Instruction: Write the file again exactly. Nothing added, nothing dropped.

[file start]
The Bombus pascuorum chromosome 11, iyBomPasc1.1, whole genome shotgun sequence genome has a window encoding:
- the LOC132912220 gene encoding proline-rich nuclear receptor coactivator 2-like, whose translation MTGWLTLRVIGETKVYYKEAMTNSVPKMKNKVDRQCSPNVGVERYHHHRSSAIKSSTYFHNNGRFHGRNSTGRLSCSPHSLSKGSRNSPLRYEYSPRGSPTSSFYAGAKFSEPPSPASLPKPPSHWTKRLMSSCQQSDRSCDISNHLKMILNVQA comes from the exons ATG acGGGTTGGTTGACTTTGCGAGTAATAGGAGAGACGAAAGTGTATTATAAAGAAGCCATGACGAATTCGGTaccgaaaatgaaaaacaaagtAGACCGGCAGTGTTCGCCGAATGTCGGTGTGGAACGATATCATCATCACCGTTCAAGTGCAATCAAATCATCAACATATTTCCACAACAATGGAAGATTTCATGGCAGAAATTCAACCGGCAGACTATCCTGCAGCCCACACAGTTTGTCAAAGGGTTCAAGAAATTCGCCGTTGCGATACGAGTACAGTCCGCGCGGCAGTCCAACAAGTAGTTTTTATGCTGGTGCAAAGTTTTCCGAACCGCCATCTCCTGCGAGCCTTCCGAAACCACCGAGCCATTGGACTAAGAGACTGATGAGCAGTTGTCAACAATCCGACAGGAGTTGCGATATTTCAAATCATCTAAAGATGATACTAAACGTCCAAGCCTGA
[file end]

The Bombus pascuorum chromosome 11, iyBomPasc1.1, whole genome shotgun sequence genome has a window encoding:
- the LOC132912220 gene encoding proline-rich nuclear receptor coactivator 2-like, whose translation MTGWLTLRVIGETKVYYKEAMTNSVPKMKNKVDRQCSPNVGVERYHHHRSSAIKSSTYFHNNGRFHGRNSTGRLSCSPHSLSKGSRNSPLRYEYSPRGSPTSSFYAGAKFSEPPSPASLPKPPSHWTKRLMSSCQQSDRSCDISNHLKMILNVQA comes from the exons ATG acGGGTTGGTTGACTTTGCGAGTAATAGGAGAGACGAAAGTGTATTATAAAGAAGCCATGACGAATTCGGTaccgaaaatgaaaaacaaagtAGACCGGCAGTGTTCGCCGAATGTCGGTGTGGAACGATATCATCATCACCGTTCAAGTGCAATCAAATCATCAACATATTTCCACAACAATGGAAGATTTCATGGCAGAAATTCAACCGGCAGACTATCCTGCAGCCCACACAGTTTGTCAAAGGGTTCAAGAAATTCGCCGTTGCGATACGAGTACAGTCCGCGCGGCAGTCCAACAAGTAGTTTTTATGCTGGTGCAAAGTTTTCCGAACCGCCATCTCCTGCGAGCCTTCCGAAACCACCGAGCCATTGGACTAAGAGACTGATGAGCAGTTGTCAACAATCCGACAGGAGTTGCGATATTTCAAATCATCTAAAGATGATACTAAACGTCCAAGCCTGA